World Congress of Families IX: Lobbyists discuss pro-family victories at the United Nations

Flags representing the nations represented at the World Congress of Families were paraded on opening day and displayed through the four-day event. They represent the efforts of individuals from across the globe working to advance pro-life and pro-family policies. These efforts have been met with strong success over the past decade, speakers said. (Aaron Hastings)

Several traditional family lobbyists at the United Nations provided insight into their work and their success during a round-table discussion at the World Congress of Families on Thursday.

Austin Ruse, president of Center for Family and Human Rights, hosted a round-table discussion featuring Sharon Slater of Family Watch International; director of Marriage and Family Peace Initiative Lynn Walsh; Theresa Okafor from the Foundation for African Cultural Heritage; and Susan Yoshihara from the Center for Family and Human Rights.

The panelists came to the United Nations from various backgrounds and cultures, but united under similar beliefs about the sacred nature and essential societal role of the family.

“I was a mom, but I was a mom that happened to be at the right place at the right time, and that changed my life,” Slater said.

Slater described how she was able to help U.N. delegates find sources from previous U.N. documents to support arguments in favor of the family.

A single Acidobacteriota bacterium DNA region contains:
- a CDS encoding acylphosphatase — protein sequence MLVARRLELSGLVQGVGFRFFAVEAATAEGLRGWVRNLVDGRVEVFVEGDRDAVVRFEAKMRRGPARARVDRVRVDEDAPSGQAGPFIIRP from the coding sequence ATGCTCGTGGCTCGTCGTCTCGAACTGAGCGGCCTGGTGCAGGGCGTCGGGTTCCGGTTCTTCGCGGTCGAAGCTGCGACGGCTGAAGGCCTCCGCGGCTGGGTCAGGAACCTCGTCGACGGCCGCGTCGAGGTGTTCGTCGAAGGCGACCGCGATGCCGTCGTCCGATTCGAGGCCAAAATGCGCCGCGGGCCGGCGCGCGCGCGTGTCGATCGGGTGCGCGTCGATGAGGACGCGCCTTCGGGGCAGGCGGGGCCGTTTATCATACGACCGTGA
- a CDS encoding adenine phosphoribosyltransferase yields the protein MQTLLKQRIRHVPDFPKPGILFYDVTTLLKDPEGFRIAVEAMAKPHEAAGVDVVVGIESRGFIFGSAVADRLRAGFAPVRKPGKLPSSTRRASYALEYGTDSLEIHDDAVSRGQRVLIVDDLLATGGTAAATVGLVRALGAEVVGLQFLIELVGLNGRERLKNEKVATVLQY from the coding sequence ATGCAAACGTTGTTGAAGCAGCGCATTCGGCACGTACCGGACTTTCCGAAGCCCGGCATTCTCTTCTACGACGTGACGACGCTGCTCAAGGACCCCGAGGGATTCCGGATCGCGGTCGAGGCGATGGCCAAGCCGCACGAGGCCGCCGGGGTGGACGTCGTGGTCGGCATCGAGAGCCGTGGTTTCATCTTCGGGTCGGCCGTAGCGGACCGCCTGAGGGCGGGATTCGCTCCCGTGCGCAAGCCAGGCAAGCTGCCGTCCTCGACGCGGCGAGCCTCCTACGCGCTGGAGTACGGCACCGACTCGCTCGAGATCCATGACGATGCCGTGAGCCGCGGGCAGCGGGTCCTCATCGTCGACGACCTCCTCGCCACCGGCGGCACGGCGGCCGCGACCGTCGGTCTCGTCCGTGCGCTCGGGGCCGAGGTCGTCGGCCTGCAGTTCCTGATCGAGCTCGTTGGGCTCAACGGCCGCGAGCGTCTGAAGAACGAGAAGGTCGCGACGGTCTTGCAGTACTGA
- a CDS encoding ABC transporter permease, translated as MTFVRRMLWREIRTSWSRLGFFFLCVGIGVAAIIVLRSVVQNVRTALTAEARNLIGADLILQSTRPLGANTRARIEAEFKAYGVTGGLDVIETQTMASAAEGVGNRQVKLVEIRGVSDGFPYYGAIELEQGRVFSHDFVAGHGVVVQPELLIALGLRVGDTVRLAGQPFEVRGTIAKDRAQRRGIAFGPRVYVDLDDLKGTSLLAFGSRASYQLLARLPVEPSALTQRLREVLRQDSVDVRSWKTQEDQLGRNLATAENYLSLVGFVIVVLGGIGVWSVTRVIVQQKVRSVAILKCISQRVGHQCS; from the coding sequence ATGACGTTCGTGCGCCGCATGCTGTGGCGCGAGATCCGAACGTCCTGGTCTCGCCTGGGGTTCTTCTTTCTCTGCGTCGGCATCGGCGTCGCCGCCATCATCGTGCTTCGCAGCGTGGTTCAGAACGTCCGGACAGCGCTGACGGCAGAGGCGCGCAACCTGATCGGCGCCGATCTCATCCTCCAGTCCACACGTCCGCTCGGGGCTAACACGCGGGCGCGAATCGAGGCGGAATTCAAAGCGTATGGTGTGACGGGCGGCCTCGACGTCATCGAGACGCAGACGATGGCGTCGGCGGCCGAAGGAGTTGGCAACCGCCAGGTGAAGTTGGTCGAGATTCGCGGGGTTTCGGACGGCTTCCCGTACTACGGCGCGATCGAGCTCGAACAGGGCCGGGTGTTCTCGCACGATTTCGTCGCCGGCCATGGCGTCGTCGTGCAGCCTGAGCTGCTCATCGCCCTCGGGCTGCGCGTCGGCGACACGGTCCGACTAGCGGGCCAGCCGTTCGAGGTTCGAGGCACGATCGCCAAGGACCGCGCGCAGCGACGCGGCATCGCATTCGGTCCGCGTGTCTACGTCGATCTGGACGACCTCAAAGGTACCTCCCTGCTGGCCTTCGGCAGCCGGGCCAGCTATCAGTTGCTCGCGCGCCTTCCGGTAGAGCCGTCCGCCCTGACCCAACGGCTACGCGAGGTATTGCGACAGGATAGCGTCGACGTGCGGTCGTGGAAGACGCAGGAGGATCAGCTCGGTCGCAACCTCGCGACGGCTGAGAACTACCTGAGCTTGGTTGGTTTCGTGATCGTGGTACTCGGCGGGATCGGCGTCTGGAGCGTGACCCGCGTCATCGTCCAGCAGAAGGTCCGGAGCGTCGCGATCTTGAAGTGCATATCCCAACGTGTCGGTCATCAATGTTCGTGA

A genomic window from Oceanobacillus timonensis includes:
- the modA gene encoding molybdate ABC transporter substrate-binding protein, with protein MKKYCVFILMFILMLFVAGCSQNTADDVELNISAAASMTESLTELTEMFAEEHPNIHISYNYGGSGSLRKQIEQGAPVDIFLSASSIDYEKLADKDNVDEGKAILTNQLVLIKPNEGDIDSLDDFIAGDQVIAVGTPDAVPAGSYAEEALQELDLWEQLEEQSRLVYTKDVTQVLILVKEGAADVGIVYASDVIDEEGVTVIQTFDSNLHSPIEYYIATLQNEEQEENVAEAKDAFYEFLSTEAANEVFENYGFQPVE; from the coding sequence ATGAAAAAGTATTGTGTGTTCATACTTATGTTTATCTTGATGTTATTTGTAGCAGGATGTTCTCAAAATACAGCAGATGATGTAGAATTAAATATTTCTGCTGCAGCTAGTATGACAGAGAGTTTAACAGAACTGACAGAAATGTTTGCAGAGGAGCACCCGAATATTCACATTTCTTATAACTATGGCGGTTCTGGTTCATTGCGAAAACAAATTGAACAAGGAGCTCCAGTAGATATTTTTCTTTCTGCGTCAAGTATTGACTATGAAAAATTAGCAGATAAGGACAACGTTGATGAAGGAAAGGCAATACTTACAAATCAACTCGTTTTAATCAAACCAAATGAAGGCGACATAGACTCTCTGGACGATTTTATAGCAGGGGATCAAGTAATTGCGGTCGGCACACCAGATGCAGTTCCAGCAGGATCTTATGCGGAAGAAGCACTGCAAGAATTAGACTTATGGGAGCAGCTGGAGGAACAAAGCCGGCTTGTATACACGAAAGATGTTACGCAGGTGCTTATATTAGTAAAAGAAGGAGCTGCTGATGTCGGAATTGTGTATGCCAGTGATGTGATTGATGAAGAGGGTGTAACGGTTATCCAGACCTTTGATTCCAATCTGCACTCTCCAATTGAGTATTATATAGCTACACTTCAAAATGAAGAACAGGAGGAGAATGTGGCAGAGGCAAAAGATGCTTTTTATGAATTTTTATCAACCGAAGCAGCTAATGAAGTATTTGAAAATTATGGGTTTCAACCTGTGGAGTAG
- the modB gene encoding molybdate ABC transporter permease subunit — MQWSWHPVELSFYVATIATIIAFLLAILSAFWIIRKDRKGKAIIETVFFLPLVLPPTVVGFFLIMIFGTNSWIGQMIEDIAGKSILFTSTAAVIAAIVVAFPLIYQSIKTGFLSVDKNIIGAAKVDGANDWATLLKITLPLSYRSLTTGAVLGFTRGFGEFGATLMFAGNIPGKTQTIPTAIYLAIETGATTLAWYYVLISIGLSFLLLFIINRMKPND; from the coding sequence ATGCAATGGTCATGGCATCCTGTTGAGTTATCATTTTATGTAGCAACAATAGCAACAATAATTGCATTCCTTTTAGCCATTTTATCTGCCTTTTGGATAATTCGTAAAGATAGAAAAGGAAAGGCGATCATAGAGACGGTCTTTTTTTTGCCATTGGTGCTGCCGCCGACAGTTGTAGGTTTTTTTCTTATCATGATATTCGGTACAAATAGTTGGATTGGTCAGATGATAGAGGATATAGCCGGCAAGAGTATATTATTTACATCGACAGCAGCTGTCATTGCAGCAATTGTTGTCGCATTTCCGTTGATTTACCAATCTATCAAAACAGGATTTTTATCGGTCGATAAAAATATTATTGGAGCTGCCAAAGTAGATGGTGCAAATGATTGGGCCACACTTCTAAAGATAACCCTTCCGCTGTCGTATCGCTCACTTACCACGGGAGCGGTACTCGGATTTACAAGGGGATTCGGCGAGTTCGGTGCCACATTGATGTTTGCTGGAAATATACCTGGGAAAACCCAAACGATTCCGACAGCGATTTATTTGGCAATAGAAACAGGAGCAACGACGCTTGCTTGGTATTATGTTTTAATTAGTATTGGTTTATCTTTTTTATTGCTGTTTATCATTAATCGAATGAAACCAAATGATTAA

Okafor comes from a different background, and said she hopes to help support her native country of Nigeria.

“I feel that Africa is a continent that is misunderstood. We are the exploited continent,” Okafor said. “I needed to speak up. I needed to get informed. I needed to do something.”

Yoshihara, a former helicopter pilot in the United States military, shared her experience learning about the United Nations and its functions while still serving in the armed forces.

“We’re starting to build programs around a right that doesn’t exist.” Yoshihara said. “There is an idea that there is a right to abortion. That is simply not true.”

The panel discussed the tactics used by U.N. delegates in negotiations, including holding the negotiations in the early hours of the morning, withholding food, switching meeting locations, and locking doors.

“It’s a power game. A change has to happen,” Okafor said. “Trends are determined by people in government.”

The panel also stressed the victories achieved by their efforts in removing what they said is dangerous rhetoric and harmful policies from U.N. treaties.

Efforts from lobbyists have so far assisted in the banning of human cloning, prevention of abortion permission in U.N. documents, and the adoption of an eight-page “protection of the family” resolution.

The panelists all agreed that while there is still much work to be done in defending the family, opposition to pro-family legislation is in the decline as more political victories for traditional family values are amassed.

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